We found elevated alveolar MMP-9 in both its pro- and active form in ILD. The levels correlated to decline in lung capacity, pointing at a causal relation. We suggest that neutrophils secrete MMP-9, which may degrade collagen IV, (the main constituent of basal membranes), collagen V, gelatins, proteoglycans and elastin. MMP-9 activity is partly regulated by the binding of pro- and active form to TIMP-1. Alveolar TIMP-1, which even stimulates fibroblast ECM synthesis, was increased independent of ILD.

The inflammatory process in ILD is orchestrated by activated T helper (h) lymphocytes. We found a mixed Th1/Th2 reaction in SSc alveolar T cells expressing messenger for interferon gamma (Th1), IL-6 and IL-10 (both Th2). No particular cytokine mRNA profile distinguished alveolar T cells in ILD.

Neutrophils invaded the bronchial epithelium, which seemed otherwise inert as levels of inflammatory cytokine sensitive transcription factors and their nuclear translocation tended to be low. The neutrophil recruitment pathway is uncertain as chemoattractants and endothelial adhesion molecules were normally expressed.

In conclusion, MMP-9 probably causes degradation of lung tissue in ILD and may represent a future therapeutic target. Alveolar T cells show a mixed Th1/Th2 cytokine profile independent of ILD. Neutrophils invade the bronchial epithelium. Activated endothelium produces increased amounts of NO and adhesion molecules and the level of activation influences brachial arterial FMD% and NTG% and radial arterial compliance. Nitrate tolerance may be present.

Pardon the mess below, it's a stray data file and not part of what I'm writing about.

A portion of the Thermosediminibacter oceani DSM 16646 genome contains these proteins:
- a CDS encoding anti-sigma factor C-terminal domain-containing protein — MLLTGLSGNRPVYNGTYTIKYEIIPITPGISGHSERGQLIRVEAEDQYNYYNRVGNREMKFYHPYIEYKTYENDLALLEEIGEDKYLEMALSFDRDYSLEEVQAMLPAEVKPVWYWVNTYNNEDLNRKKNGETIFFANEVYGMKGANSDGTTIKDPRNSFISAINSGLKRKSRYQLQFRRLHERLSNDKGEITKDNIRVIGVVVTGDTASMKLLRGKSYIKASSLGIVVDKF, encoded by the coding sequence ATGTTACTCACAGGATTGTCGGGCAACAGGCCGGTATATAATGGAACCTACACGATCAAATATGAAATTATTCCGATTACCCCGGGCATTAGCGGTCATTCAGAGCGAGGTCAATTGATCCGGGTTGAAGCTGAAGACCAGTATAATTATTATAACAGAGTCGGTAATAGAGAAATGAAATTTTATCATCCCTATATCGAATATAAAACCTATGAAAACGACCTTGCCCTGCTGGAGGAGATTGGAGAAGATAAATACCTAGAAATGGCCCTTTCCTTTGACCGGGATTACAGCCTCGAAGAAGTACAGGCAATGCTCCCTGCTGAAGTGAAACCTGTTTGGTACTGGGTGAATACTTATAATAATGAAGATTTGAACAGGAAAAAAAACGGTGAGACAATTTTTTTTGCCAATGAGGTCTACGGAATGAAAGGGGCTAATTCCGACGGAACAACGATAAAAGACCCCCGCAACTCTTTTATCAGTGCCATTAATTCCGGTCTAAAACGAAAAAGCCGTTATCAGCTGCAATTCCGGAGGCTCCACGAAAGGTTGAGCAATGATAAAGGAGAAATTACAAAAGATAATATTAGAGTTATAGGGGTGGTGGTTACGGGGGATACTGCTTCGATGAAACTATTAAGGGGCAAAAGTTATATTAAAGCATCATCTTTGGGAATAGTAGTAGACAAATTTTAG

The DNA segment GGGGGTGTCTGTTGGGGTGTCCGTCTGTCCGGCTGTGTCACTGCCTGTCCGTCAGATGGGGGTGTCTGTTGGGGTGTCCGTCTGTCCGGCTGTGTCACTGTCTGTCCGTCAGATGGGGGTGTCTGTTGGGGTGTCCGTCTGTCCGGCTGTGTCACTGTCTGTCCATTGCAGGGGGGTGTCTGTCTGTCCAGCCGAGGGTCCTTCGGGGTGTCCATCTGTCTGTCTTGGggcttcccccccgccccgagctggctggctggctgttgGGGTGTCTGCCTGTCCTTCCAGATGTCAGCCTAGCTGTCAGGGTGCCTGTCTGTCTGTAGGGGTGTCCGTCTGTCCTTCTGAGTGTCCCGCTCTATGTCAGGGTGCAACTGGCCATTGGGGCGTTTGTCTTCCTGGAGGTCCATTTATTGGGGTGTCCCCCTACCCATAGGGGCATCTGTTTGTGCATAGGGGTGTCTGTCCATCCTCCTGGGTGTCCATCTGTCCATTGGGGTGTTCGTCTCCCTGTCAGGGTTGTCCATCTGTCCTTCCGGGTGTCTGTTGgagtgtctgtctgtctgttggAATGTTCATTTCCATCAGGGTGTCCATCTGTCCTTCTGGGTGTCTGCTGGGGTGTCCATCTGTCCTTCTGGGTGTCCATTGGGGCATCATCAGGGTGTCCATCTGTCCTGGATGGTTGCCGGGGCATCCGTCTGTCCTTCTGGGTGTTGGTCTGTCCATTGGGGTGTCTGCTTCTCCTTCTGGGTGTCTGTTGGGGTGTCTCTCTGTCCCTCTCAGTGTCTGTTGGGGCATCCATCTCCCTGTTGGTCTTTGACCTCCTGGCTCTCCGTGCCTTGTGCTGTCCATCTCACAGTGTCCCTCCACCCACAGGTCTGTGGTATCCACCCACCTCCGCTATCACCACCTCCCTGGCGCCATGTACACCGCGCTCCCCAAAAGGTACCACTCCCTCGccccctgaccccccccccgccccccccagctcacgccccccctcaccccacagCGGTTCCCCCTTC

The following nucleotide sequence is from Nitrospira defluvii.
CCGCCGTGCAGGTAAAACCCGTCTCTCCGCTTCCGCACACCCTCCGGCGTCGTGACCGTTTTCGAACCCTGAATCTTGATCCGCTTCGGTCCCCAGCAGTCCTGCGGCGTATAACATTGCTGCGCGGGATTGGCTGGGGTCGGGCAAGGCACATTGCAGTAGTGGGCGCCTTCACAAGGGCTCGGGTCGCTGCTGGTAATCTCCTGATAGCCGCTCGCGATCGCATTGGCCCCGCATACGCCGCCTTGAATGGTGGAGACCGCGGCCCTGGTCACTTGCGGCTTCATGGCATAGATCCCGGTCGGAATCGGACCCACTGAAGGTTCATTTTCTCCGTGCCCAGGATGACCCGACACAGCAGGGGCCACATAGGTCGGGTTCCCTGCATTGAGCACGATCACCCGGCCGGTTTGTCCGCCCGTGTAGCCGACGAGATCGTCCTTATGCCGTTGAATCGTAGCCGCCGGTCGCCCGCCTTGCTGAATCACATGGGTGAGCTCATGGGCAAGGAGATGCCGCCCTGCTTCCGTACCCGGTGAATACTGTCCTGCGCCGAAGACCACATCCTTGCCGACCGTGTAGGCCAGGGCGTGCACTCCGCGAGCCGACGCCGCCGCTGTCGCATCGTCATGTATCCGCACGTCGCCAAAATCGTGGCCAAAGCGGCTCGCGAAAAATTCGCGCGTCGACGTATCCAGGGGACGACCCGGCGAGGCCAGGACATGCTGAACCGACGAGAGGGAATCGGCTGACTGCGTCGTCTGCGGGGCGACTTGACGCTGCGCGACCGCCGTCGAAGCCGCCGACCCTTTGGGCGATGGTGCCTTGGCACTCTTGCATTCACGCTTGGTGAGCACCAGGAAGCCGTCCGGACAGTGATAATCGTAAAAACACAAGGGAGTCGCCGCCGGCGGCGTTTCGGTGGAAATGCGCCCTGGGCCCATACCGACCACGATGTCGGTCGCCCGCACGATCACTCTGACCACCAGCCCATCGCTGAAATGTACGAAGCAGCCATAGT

Place, publisher, year, edition, pages
Umeå: Reumatologi, 2008. 67 p.
Umeå University medical dissertations, ISSN 0346-6612 ; 1205
Systemic sclerosis, interstitial lung disease, MMP-9, Th1/Th2, transcription factors, NO, iNOS, E-selectin, endothelium-dependent dilation, endothelium-independent dilation.
National Category
Rheumatology and Autoimmunity
urn:nbn:se:umu:diva-1806 (URN)978-91-7264-625-4 (ISBN)
Public defence
2008-09-26, Sal D, 9tr, Tandläkarhögskolan, NUS, Umeå, 12:00 (English)
Available from: 2008-09-03 Created: 2008-09-03 Last updated: 2010-01-18Bibliographically approved